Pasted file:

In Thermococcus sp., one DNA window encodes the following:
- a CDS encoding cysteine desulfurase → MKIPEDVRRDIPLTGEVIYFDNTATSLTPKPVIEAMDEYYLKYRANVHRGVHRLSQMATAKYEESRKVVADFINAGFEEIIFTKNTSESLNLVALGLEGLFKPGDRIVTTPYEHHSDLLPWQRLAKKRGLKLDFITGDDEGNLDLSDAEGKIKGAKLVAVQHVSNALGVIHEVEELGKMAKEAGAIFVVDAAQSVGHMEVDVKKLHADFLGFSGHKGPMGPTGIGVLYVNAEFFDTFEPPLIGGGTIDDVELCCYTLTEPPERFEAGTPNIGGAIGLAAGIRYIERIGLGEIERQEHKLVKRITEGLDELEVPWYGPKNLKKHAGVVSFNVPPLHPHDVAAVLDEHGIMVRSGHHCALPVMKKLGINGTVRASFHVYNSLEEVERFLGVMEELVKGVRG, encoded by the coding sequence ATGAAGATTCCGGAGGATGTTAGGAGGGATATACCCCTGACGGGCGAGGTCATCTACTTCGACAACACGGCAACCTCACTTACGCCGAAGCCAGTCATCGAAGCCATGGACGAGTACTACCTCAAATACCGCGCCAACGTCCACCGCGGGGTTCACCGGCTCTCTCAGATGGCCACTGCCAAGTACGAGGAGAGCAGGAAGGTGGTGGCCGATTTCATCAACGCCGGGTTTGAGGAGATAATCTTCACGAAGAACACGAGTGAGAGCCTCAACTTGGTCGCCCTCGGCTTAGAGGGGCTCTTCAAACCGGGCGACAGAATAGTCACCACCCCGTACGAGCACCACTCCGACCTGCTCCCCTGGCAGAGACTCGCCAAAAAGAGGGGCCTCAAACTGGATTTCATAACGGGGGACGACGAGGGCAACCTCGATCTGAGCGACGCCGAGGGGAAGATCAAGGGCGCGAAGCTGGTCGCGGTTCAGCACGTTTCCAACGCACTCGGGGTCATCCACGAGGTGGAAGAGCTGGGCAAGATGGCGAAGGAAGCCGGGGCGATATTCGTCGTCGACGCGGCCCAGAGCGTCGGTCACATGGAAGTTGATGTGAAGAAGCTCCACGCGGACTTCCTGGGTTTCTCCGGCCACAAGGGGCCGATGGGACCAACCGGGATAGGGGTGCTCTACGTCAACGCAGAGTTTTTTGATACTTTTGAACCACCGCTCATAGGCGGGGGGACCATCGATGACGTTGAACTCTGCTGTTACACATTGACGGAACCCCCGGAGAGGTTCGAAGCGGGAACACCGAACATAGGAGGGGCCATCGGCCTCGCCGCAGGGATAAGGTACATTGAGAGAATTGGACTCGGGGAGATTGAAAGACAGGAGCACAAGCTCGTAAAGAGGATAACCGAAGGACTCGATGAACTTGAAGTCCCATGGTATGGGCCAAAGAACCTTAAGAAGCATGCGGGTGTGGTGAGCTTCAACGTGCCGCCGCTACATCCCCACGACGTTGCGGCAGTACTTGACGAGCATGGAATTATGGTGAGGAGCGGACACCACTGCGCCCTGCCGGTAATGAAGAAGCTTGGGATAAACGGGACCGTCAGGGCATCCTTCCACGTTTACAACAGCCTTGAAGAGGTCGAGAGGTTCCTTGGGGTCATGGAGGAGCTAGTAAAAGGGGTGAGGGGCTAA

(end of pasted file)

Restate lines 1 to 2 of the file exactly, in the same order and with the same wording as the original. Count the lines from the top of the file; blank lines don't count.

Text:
In Thermococcus sp., one DNA window encodes the following:
- a CDS encoding cysteine desulfurase → MKIPEDVRRDIPLTGEVIYFDNTATSLTPKPVIEAMDEYYLKYRANVHRGVHRLSQMATAKYEESRKVVADFINAGFEEIIFTKNTSESLNLVALGLEGLFKPGDRIVTTPYEHHSDLLPWQRLAKKRGLKLDFITGDDEGNLDLSDAEGKIKGAKLVAVQHVSNALGVIHEVEELGKMAKEAGAIFVVDAAQSVGHMEVDVKKLHADFLGFSGHKGPMGPTGIGVLYVNAEFFDTFEPPLIGGGTIDDVELCCYTLTEPPERFEAGTPNIGGAIGLAAGIRYIERIGLGEIERQEHKLVKRITEGLDELEVPWYGPKNLKKHAGVVSFNVPPLHPHDVAAVLDEHGIMVRSGHHCALPVMKKLGINGTVRASFHVYNSLEEVERFLGVMEELVKGVRG, encoded by the coding sequence ATGAAGATTCCGGAGGATGTTAGGAGGGATATACCCCTGACGGGCGAGGTCATCTACTTCGACAACACGGCAACCTCACTTACGCCGAAGCCAGTCATCGAAGCCATGGACGAGTACTACCTCAAATACCGCGCCAACGTCCACCGCGGGGTTCACCGGCTCTCTCAGATGGCCACTGCCAAGTACGAGGAGAGCAGGAAGGTGGTGGCCGATTTCATCAACGCCGGGTTTGAGGAGATAATCTTCACGAAGAACACGAGTGAGAGCCTCAACTTGGTCGCCCTCGGCTTAGAGGGGCTCTTCAAACCGGGCGACAGAATAGTCACCACCCCGTACGAGCACCACTCCGACCTGCTCCCCTGGCAGAGACTCGCCAAAAAGAGGGGCCTCAAACTGGATTTCATAACGGGGGACGACGAGGGCAACCTCGATCTGAGCGACGCCGAGGGGAAGATCAAGGGCGCGAAGCTGGTCGCGGTTCAGCACGTTTCCAACGCACTCGGGGTCATCCACGAGGTGGAAGAGCTGGGCAAGATGGCGAAGGAAGCCGGGGCGATATTCGTCGTCGACGCGGCCCAGAGCGTCGGTCACATGGAAGTTGATGTGAAGAAGCTCCACGCGGACTTCCTGGGTTTCTCCGGCCACAAGGGGCCGATGGGACCAACCGGGATAGGGGTGCTCTACGTCAACGCAGAGTTTTTTGATACTTTTGAACCACCGCTCATAGGCGGGGGGACCATCGATGACGTTGAACTCTGCTGTTACACATTGACGGAACCCCCGGAGAGGTTCGAAGCGGGAACACCGAACATAGGAGGGGCCATCGGCCTCGCCGCAGGGATAAGGTACATTGAGAGAATTGGACTCGGGGAGATTGAAAGACAGGAGCACAAGCTCGTAAAGAGGATAACCGAAGGACTCGATGAACTTGAAGTCCCATGGTATGGGCCAAAGAACCTTAAGAAGCATGCGGGTGTGGTGAGCTTCAACGTGCCGCCGCTACATCCCCACGACGTTGCGGCAGTACTTGACGAGCATGGAATTATGGTGAGGAGCGGACACCACTGCGCCCTGCCGGTAATGAAGAAGCTTGGGATAAACGGGACCGTCAGGGCATCCTTCCACGTTTACAACAGCCTTGAAGAGGTCGAGAGGTTCCTTGGGGTCATGGAGGAGCTAGTAAAAGGGGTGAGGGGCTAA